The 1959 diary also features Fu’s observations of the diplomatic situation of the R.O.C. It offers a detailed account of the circumstances surrounding Jordanian King Hussein’s visit to Taiwan. Many of this year’s entries are concerned with the situation within the Ministry of Foreign Affairs. For instance, readers could get a glimpse of the Ambassador Ye Gongchao’s work in the United States and his influence over the ministry’s personnel affairs, the circumstances surrounding Zhang Lisheng’s appointment as the Ambassador to Japan, and the work pattern of Minister Huang Shaogu, etc. Some of the events highlighted in the diary also reveal the R.O.C.’s deteriorating international standing. For example, Fu noted the regime’s declining status in its bilateral diplomatic dealings with Australia and France, as well as its shrinking international space in terms of the R.O.C.’s right to represent China in international organisations such as the United Nations Association conferences and the International Olympic Committee; readers may find interesting accounts of the Chinese responses to these events, including Fu’s own attitude and thinking. Interestingly, Columbia was noted as a consistently loyal supporter of the R.O.C. in all international arenas because of the country’s staunch anti-communist stance. Of course, the diary also contains many accounts of the R.O.C.-U.S. relations. Some of the issues mentioned include the American attitude towards the R.O.C. and the extent of U.S. political support and sympathy within the U.S. polity, the growing difficulty in sustaining U.S. economic aid to Taiwan and the mounting American pressure for economic reform, and Chiang Kai-shek’s tribute to Dulles for his religious faith and steadfastness in opposing Communist expansion.
The diary also provides some insights into the developments in world politics in 1959. The situation of mainland China is one of the major subjects. For instance, Fu noted Chiang’s assessment of the Communist political strategy to undermine the Nationalist military in Taiwan, the Soviet Union’s economic aid to Communist China and notably the growing tensions and conflicts between the Chinese and Soviet Communists. Readers may also find Chiang Kai-shek’s assessments of the Soviet influence and pressure over Chinese Communist politics, such as the power struggle between Mao and his party rivals (Liu Shaoqi and Peng Dehuai) and China’s policy on the people’s commune. Fu also indicated his own thinking on these issues. Another major event recorded in relation to China is the escape of the Dalai Lama to India and the changing attitude of India’s Nehru on this issue in 1959. Readers could even find in this year’s diary the political deliberations behind Chiang Kai-shek’s pronouncement in support of the Tibetan independence and the policy debate on the right of national self-determination for the ethnic-minority border regions during the Second Plenum of the Eighth Central Committee of the KMT.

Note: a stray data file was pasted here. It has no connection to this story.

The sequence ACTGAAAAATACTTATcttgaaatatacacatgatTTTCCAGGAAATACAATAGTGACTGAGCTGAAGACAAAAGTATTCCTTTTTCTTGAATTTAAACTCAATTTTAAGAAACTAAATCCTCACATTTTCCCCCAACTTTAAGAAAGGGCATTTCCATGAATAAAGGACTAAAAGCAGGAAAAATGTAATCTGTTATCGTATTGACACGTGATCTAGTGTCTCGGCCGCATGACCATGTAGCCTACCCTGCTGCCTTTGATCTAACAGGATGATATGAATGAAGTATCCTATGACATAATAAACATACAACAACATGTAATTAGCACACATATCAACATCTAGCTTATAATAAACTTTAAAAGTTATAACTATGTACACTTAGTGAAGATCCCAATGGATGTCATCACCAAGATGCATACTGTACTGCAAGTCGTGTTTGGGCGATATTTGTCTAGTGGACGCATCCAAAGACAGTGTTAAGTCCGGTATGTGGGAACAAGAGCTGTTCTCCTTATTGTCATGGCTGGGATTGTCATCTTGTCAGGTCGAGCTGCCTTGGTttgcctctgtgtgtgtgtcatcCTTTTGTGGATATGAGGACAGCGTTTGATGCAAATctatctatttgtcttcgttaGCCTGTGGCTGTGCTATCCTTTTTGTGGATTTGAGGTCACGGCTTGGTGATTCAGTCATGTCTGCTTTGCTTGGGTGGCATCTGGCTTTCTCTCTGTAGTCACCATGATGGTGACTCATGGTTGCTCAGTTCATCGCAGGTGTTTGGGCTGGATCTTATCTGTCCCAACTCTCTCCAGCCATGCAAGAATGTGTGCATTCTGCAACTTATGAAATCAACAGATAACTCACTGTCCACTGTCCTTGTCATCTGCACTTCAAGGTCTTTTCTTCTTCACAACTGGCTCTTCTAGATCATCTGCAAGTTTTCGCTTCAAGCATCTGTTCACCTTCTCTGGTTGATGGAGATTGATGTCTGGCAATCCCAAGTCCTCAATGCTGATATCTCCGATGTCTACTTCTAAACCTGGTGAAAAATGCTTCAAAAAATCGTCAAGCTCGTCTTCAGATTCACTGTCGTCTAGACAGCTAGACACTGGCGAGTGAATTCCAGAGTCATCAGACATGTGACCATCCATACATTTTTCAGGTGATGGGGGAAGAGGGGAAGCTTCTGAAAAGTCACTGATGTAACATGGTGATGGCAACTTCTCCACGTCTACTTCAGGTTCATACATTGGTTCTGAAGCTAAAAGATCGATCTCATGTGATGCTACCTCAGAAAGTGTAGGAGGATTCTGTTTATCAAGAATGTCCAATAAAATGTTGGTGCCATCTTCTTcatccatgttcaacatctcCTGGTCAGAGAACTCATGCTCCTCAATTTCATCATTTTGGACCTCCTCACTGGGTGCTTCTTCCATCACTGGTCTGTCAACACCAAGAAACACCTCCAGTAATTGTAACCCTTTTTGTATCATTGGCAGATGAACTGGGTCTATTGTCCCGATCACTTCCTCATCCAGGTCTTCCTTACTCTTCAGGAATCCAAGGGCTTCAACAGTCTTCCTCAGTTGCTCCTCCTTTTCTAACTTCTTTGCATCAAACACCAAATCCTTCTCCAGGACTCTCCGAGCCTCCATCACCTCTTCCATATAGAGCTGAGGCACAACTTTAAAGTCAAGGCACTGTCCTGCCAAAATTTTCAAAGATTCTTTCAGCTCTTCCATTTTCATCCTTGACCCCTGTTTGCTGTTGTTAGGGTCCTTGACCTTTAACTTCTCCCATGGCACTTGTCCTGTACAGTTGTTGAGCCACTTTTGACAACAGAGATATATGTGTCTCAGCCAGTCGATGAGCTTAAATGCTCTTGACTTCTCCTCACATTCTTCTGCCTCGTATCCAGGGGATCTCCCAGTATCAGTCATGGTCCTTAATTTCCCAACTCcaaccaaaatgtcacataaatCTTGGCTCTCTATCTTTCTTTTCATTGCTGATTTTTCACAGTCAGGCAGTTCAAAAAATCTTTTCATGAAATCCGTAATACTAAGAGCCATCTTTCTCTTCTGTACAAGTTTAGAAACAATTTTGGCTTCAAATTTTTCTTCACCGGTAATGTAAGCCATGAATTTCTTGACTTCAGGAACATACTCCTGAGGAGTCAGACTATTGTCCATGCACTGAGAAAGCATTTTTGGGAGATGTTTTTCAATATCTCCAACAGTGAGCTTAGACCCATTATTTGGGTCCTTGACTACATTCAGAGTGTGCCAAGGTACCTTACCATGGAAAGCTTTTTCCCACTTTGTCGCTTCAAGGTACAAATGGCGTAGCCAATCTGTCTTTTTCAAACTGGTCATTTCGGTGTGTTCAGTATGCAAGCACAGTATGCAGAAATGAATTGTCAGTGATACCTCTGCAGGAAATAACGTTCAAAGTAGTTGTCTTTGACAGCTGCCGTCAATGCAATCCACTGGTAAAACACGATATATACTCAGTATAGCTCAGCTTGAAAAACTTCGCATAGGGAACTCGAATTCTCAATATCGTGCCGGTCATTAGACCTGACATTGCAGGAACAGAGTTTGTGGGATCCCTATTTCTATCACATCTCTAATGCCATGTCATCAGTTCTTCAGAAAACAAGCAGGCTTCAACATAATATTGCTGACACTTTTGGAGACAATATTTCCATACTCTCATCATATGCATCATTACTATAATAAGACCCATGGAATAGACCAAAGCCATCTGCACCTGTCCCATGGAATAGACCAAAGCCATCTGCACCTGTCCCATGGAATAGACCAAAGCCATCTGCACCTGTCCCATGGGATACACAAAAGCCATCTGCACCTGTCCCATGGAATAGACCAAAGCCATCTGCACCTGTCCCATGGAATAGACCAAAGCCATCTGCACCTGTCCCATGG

Apart from situation on the Chinese mainland, Fu also noted the political circumstances within Soviet Russia, the United States, and France. But the issues which have been most extensively covered are Cold War politics concerning U.S.-Soviet relations, the Berlin crisis and the various internal divisions within the Western camp. Fu was concerned about American optimism about Khrushchev’s policy and was disturbed by what he saw as an emerging Soviet-U.S. condominium dominating world politics despite the continued firmness of the Eisenhower administration vis-a-vis the U.S.S.R. Fu’s observation of the situation of the Berlin crisis shows the continuing difficulty in resolving the differences over the fate of Berlin and Germany between the Western powers and the Soviet Union. Fu was also disturbed by the signs of disunity within the Atlantic alliance, such as de Gaulle’s misgivings about the unified NATO command, the centrality of U.S. leadership in European defence, and the lack of European-led nuclear capabilities, among other things; the diary also registers London’s concern for Washington seeking a unilateral understanding with Moscow in the Cold War, as well as the West German and French insistence on a comprehensive solution to the questions of Berlin and German unification and their shared opposition to the Anglo-American attempt to seek a provisional solution to the question of Berlin with the Soviets. Beyond the European theatre, the diary also notes Eisenhower’s failure to woo Nehru and persuade India to join the U.S. side against Communist China.
Fu indicated in the 1959 diary that he had found contentment in his current life and did not wish to take up any position in the executive branch or the foreign ministry. Insofar as his family life is concerned, this year, Fu continued to worry about his son’s marriage as well as his wife’s troubled relationship with his daughter-in-law and her desire to go to America; but his son’s new job with the British Royal Air Force as a lecturer in Chinese Studies had been of some comfort to Fu. Fu also learned about the difficult life of his two daughters in Hong Kong and hoped they could come to study in Taiwan after completing their high school education. Fu enjoyed the company of his younger brother, and grieved the death of his ninth brother and blamed himself for not having done more for his poor little brother. As part of the oral history project initiated by Guo Tingyi of the Academia Sinica, Fu began a series of weekly interviews with two scholars from the Institute of Modern History from December 1959 onwards. This first full-year diary since Fu’s return to government service also to some extent opens up the culture of Taipei’s officialdom in relation to the practices and customs among the top-level Chinese mandarins, not least during each of the major festivals throughout the year.